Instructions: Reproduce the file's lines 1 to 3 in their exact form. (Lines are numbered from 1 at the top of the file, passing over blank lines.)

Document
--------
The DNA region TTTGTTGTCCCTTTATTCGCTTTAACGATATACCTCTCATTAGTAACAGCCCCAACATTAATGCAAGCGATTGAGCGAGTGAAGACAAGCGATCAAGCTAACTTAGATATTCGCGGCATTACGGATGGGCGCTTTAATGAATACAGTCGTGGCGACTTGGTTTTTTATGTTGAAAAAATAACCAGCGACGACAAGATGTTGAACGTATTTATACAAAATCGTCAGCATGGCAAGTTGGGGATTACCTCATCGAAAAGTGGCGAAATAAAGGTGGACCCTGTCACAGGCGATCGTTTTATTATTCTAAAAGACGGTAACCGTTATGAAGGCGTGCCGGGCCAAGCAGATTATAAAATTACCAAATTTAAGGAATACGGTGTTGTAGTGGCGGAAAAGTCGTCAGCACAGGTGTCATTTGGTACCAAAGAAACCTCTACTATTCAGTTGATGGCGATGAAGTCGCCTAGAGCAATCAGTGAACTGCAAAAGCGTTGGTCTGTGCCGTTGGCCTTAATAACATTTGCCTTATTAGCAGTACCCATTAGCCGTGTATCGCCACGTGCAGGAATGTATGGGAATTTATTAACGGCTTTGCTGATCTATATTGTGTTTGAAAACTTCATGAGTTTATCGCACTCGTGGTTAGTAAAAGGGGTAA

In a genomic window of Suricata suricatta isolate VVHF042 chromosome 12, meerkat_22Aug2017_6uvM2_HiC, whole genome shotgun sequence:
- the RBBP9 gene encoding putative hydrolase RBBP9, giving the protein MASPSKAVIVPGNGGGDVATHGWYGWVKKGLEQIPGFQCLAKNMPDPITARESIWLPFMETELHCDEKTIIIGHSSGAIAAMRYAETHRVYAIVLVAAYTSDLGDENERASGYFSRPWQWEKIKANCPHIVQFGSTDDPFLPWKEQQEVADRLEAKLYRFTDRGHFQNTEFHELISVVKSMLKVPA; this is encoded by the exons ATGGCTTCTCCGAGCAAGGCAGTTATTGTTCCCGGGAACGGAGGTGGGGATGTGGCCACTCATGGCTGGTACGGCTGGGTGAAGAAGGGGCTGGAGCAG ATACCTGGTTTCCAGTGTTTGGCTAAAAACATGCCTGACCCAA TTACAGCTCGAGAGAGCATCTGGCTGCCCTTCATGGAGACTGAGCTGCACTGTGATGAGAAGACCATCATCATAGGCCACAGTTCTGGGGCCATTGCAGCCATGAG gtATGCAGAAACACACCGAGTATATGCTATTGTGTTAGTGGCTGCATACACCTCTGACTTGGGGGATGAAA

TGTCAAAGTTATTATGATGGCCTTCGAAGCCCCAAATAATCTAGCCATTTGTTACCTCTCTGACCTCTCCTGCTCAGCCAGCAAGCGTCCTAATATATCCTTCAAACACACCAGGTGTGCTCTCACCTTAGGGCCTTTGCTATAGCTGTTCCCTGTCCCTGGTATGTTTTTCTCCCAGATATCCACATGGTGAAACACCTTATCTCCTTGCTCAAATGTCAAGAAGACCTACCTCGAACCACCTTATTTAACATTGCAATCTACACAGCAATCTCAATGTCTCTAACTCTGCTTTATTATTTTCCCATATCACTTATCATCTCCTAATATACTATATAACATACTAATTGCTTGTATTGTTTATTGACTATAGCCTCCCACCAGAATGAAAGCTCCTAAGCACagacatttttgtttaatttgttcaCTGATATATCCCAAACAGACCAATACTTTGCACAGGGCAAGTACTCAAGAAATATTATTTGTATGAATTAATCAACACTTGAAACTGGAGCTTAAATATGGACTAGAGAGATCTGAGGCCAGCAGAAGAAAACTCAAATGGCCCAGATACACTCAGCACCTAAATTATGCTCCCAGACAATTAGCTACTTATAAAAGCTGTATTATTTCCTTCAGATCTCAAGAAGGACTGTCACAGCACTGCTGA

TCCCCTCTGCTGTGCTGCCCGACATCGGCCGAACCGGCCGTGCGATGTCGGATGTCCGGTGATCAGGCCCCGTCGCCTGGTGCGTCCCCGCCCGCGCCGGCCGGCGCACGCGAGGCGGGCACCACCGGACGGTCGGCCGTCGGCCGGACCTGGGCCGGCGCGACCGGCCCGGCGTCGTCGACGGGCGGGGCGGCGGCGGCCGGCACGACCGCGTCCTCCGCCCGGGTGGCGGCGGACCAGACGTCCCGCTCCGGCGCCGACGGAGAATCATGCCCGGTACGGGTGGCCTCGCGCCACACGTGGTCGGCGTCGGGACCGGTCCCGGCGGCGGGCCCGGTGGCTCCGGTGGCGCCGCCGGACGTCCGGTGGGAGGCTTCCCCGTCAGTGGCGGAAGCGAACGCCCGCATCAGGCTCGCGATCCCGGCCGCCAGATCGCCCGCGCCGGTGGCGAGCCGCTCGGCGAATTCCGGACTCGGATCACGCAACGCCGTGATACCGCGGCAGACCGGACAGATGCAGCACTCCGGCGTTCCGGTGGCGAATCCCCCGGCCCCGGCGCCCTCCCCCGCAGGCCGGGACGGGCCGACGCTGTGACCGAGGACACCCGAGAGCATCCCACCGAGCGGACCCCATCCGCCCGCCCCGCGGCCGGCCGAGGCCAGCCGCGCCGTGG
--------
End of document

The DNA region TTTGTTGTCCCTTTATTCGCTTTAACGATATACCTCTCATTAGTAACAGCCCCAACATTAATGCAAGCGATTGAGCGAGTGAAGACAAGCGATCAAGCTAACTTAGATATTCGCGGCATTACGGATGGGCGCTTTAATGAATACAGTCGTGGCGACTTGGTTTTTTATGTTGAAAAAATAACCAGCGACGACAAGATGTTGAACGTATTTATACAAAATCGTCAGCATGGCAAGTTGGGGATTACCTCATCGAAAAGTGGCGAAATAAAGGTGGACCCTGTCACAGGCGATCGTTTTATTATTCTAAAAGACGGTAACCGTTATGAAGGCGTGCCGGGCCAAGCAGATTATAAAATTACCAAATTTAAGGAATACGGTGTTGTAGTGGCGGAAAAGTCGTCAGCACAGGTGTCATTTGGTACCAAAGAAACCTCTACTATTCAGTTGATGGCGATGAAGTCGCCTAGAGCAATCAGTGAACTGCAAAAGCGTTGGTCTGTGCCGTTGGCCTTAATAACATTTGCCTTATTAGCAGTACCCATTAGCCGTGTATCGCCACGTGCAGGAATGTATGGGAATTTATTAACGGCTTTGCTGATCTATATTGTGTTTGAAAACTTCATGAGTTTATCGCACTCGTGGTTAGTAAAAGGGGTAA

In a genomic window of Suricata suricatta isolate VVHF042 chromosome 12, meerkat_22Aug2017_6uvM2_HiC, whole genome shotgun sequence:
- the RBBP9 gene encoding putative hydrolase RBBP9, giving the protein MASPSKAVIVPGNGGGDVATHGWYGWVKKGLEQIPGFQCLAKNMPDPITARESIWLPFMETELHCDEKTIIIGHSSGAIAAMRYAETHRVYAIVLVAAYTSDLGDENERASGYFSRPWQWEKIKANCPHIVQFGSTDDPFLPWKEQQEVADRLEAKLYRFTDRGHFQNTEFHELISVVKSMLKVPA; this is encoded by the exons ATGGCTTCTCCGAGCAAGGCAGTTATTGTTCCCGGGAACGGAGGTGGGGATGTGGCCACTCATGGCTGGTACGGCTGGGTGAAGAAGGGGCTGGAGCAG ATACCTGGTTTCCAGTGTTTGGCTAAAAACATGCCTGACCCAA TTACAGCTCGAGAGAGCATCTGGCTGCCCTTCATGGAGACTGAGCTGCACTGTGATGAGAAGACCATCATCATAGGCCACAGTTCTGGGGCCATTGCAGCCATGAG gtATGCAGAAACACACCGAGTATATGCTATTGTGTTAGTGGCTGCATACACCTCTGACTTGGGGGATGAAA